First published on MSDN on Apr 02, 2018
How do you monitor Azure Analysis Services? How many users are connected and who are they? These are great questions to understand around your AAS environment. While metric data is exposed via the Metrics blade for Azure Analysis Services in the portal, it's a quick means to answer these questions. What if you wanted to combine this information with other operational data within your organization? Especially around the area of QPU (or query processing units, which is how AAS is priced ). While extended events work in Azure Analysis Services, parsing the resulting XML files into human readable form is cumbersome, difficult, and time consuming. Just as many aspects of the cloud should require some thought process into how systems are designed, it's prudent to rethink the monitoring aspect as well. By using Microsoft Log Analytics , it's possible to build a complete monitoring solution for Azure Analysis Services with a simple Power BI Dashboard that can be accessed along with the rest of needed operational information for system administrators. Log Analytics provides near real-time data exploration for telemetry. There is a great reference here from Brian Harry. The remainder of this post serves to detail setting up this process. One of the elegant approaches of this solution is that once it is set up, apart from the refresh of the power bi report no maintenance is required between the azure analysis services and monitoring step (as opposed to extended events). Without further delay, let's look at the steps required.
As the first step in the process, the first item we need to create is a Log Analytics instance, which is a part of Microsoft OMS (Operations Management Suite). For anyone unfamiliar, OMS is essentially Bing for your telemetry analytics data. For more information, see this " What is Log Analytics " page on the Microsoft docs. In the Azure portal, simply select "Create a resource", and then type Log Analytics:
After clicking Create, select to either use an existing OMS workspace or to link to an existing one within the tenant. Choose to either use an existing resource group or create a new one, and then specify a location. Finally, select the pricing tier and click Ok:
Once this is complete, you'll be presented with the OMS workspace node, which is essentially just a summary page. For now, just leave it as is. Next up we'll configure the magic. One of the major benefits of OMS is the ability to configure both on prem machines to forward information to Log Analytics, or to configure PAAS applications to transmit data , and what's what we'll do here. The doc is relatively straightforward, and the only issue that I encountered when setting it up was that my subscription did not have the Microsoft.insights namespace registered for my subscription. Below is the complete PowerShell Script that I ran against my sub utilizing the script outlined in the Microsoft docs:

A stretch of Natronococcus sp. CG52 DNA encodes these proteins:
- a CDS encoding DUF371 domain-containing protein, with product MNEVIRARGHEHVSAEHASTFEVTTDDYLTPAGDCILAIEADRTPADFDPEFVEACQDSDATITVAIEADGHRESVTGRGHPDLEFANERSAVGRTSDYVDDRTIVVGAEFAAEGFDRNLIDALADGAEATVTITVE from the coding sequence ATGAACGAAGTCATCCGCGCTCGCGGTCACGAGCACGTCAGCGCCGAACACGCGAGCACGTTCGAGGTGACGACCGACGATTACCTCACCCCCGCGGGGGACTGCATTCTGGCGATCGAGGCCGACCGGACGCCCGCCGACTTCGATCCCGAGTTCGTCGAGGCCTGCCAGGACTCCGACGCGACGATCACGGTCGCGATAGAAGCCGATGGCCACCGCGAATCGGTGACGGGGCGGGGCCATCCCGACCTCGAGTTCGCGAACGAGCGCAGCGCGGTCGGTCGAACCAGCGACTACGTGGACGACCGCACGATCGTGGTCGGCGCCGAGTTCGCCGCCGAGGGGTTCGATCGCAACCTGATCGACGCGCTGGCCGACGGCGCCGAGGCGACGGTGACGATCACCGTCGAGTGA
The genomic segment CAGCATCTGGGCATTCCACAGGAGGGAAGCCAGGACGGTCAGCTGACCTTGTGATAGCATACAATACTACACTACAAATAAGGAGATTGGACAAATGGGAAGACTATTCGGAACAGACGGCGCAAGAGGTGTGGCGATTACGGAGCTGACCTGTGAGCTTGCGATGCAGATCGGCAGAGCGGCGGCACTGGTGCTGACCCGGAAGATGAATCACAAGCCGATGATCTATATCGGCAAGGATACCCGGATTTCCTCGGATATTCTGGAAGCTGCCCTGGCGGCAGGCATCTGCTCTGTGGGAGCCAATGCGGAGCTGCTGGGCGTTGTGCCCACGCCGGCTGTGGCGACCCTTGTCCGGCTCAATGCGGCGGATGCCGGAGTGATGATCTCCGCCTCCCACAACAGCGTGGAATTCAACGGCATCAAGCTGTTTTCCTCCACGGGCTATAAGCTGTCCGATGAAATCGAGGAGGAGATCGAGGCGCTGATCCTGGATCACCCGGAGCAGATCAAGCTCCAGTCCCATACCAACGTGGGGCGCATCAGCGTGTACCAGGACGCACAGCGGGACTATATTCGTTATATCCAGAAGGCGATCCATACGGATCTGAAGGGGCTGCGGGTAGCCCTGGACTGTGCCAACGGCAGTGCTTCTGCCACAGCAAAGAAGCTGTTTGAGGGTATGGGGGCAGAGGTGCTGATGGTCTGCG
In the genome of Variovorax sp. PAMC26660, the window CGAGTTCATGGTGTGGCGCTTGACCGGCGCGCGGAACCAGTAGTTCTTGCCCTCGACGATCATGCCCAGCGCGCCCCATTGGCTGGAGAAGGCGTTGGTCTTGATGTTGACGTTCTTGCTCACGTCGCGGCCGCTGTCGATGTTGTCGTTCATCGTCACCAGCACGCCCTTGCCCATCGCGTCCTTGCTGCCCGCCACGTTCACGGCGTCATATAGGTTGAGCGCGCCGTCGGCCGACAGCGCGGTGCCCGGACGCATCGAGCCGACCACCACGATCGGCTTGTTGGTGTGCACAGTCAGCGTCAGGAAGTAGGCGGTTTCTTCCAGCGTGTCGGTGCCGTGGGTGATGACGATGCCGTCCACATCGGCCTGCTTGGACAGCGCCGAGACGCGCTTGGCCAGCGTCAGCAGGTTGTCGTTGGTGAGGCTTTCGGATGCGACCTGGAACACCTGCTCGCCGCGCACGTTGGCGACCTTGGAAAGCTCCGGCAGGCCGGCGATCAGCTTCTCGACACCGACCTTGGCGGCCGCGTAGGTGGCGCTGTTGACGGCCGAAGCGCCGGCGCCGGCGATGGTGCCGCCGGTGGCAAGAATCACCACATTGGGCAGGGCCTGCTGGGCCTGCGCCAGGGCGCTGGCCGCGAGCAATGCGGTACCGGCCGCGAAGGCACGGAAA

##followed the blog post outlined here: https://docs.microsoft.com/en-us/azure/log-analytics/log-analytics-collect-azurepass-posh ##save the azurermdiagnostic script locally that is saved on the powershell gallery. #save-script -Name Enable-AzureRMDiagnostics -Path "C:\PowerShellScripts\" ##create a connection to azure #Login-AzureRmAccount ##install any modules that don't already exist Install-Module AzureRm.Insights Install-Module AzureRM.OperationalInsights Install-Module AzureRM.Resources Install-Module AzureRM.Profile ##check and see the current state of the provider namespace for microsoft insights #Get-AzureRMResourceProvider -ProviderNamespace Microsoft.Insights ##register it if needed #Register-AzureRMResourceProvider -ProviderNamespace Microsoft.insights ##run the saved script from earlier C:\PowerShellScripts\Enable-AzureRMDiagnostics.ps1 #Step 1. select the subscripton where the paas offering resides #Step 2. SElect the resource type that you wanto to send to azure. in this case, find the resource type for Microsoft.AnalysisServices/servers #step 3. Provide the&nbsp; category of logs to process or type ALL. #allow the script to run.While running the script, note when it asks for the category of logs to track. For Azure AS, there are 2 options: Engine and Service. The Engine category is what traditionally would be tracked under either profiler or extended events, and the Service category is used for monitoring and tracking traditional perfmon counters (aka metrics).
//AASEvents: AzureDiagnostics | extend LocalTime = TimeGenerated -4h | order by LocalTime desc //AASMetrics: AzureMetrics | extend LocalTime = TimeGenerated -4h | where ResourceProvider == "MICROSOFT.ANALYSISSERVICES" | order by LocalTime descRunning these queries results in the data that AAS has sent showing on screen. The next step is to export the data to Power BI. Fortunately Log Analytics again makes this easy:
All of these scenarios could be accomplished using the Azure Analysis Services PowerShell cmdlets .
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